the teaching will put the student in a position to transfer to third parties, even non-specialists, with clarity, precision and language appropriate technical, information, analysis, value judgments, projects and proposals on complex financial issues, that on the job will face.
The student is continually urged to make oral and formally their thoughts in proper arguments and techniques, to draft documents in writing, to prepare presentations
multimedia, individually and in groups, to discuss what has been presented in the classroom, to stimulate a fruitful collaboration on the level of communication. The final exam is an additional chance for reflection and verification of the various communication skills actually achieved by the student.
5. Learning skills
will provide students both an encouragement for a more active participation as possible to the entire educational process and for an improvement in the method of study and the purpose of a more effective learning of the discipline, presenting characteristics precipue in terms of learning by means of an appropriate process inductive - deductive.
Model prices in the financial markets
The cardinal utility theory; axiomatic structure. fundamental theorem.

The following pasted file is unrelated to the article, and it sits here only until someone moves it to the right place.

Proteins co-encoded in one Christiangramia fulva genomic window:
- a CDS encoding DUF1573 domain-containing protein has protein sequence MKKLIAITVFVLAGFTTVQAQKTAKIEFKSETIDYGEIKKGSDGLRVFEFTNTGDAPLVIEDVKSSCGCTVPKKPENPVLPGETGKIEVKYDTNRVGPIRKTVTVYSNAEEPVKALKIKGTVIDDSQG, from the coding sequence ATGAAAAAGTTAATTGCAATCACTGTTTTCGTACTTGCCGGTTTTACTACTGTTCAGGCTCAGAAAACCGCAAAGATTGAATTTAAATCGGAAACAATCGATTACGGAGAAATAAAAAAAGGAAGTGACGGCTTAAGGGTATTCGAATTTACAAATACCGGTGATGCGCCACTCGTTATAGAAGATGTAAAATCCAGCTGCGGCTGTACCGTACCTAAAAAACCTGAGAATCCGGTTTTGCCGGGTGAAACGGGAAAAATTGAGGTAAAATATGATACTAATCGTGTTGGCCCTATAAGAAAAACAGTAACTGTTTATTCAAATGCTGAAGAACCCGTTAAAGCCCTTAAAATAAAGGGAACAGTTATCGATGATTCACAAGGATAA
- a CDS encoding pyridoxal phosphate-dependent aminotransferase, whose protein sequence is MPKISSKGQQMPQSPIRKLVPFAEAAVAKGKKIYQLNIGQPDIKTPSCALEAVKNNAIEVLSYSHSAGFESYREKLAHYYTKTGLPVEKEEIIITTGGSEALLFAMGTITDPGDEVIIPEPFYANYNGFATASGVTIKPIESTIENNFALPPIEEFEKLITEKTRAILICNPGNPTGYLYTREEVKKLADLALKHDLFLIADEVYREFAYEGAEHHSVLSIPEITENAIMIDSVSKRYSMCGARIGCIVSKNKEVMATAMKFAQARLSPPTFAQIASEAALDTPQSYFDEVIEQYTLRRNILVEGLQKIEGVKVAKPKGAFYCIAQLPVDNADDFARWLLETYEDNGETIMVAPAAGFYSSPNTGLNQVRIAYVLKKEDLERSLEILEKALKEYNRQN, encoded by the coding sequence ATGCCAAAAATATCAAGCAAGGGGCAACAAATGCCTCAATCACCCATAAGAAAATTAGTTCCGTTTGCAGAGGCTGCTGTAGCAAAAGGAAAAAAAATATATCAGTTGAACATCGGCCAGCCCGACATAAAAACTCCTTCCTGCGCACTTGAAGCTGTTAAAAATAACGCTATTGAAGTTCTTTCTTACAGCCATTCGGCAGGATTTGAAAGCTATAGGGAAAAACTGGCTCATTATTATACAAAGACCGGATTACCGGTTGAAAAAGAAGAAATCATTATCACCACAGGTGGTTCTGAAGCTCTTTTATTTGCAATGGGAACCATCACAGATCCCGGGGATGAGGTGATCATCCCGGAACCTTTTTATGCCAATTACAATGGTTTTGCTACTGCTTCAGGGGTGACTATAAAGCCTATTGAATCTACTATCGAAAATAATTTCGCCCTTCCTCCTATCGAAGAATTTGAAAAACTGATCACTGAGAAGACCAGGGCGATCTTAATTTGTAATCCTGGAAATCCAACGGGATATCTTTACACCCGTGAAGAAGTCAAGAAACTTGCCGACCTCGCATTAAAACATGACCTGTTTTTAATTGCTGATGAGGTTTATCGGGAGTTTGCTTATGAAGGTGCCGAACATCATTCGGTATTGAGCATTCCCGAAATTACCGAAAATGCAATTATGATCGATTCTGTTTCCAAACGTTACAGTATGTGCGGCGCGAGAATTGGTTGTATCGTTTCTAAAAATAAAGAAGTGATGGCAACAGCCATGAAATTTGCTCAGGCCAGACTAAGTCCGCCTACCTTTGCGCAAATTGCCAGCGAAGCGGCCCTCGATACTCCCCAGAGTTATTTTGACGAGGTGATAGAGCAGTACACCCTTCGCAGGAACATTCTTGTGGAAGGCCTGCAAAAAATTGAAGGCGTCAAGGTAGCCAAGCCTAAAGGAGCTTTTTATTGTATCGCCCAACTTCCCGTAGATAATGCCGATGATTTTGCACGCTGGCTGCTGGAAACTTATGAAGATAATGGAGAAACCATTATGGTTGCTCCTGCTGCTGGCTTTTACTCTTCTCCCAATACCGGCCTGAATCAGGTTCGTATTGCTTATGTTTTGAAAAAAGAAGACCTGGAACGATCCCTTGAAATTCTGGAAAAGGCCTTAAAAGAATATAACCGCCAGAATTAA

Intensity of preference. Absolute and relative risk measures.
The certainty equivalent. Applications equivalent course. Risk premium.
Main families of utility functions and their properties. Paradoxes of Allais and Ellsberg. Some experiments by Kahneman and Tversky .
First and second order stochastic dominance.
Portfolio Theory. Mean-variance models. Risk indices.
Only two risky assets. Efficient Frontier: possible cases particularly interesting.
Contraction risk. Portfolio of minimum risk.
Model mean-variance with the most risky assets.
Main theorems on the efficient frontier. Feasible set and shape of the border.
Diversification and risk reduction. Systematic risk.
Diversification and risk reduction. Systematic risk. Minimization of the variance of the portfolio.
Maximizing the risk premium and the consequences on the efficient frontier. The Chapital Market Line. Portfolio Market. Separation theorem.
CAPM assumptions and mathematical derivations of the model. SML. Systematic risk and specific risk. The coefficient '' beta ''. Diversification and risk reduction in the CAPM.
Non-standard versions of the CAPM.
Single Index Model. Multifactorial models.
Options: first definitions and payoffs. Using options for basic risk management.
Hedging strategies by combining options and below.
The spreads. Combinations of options. Put-call parity. Minimum and maximum limits for the value of a put and a call.
Risk-neutral pricing model.
Fixed-Income Market Models and Derivatives.
1. J. Cvitanic, F. Zapatero, “Introduction to the Economics and Mathematics of Financial Markets.’’The MIT Press Cambridge, Massachusetts London, England, 2004.
2. D. Luenberger , “Finanza e Investimenti’’, Apogeo, Milano 2006.
3. J. Berck , P. DeMarzo, “Chapital budgeting”, Addison Wesley (Pearson International Ed.), Milano 2009.
4. J. Berck, P. DeMarzo, “Finanza aziendale 2”, Addison Wesley (Pearson International Ed.), Milano 2008.
5. S. Benninga , “Modelli finanziari”, McGraw-Hill, Milano 2010.
6. E. J. Elton, M. J. Gruber ,“Modern portfolio theory and investment analysis”, Wiley, 2002.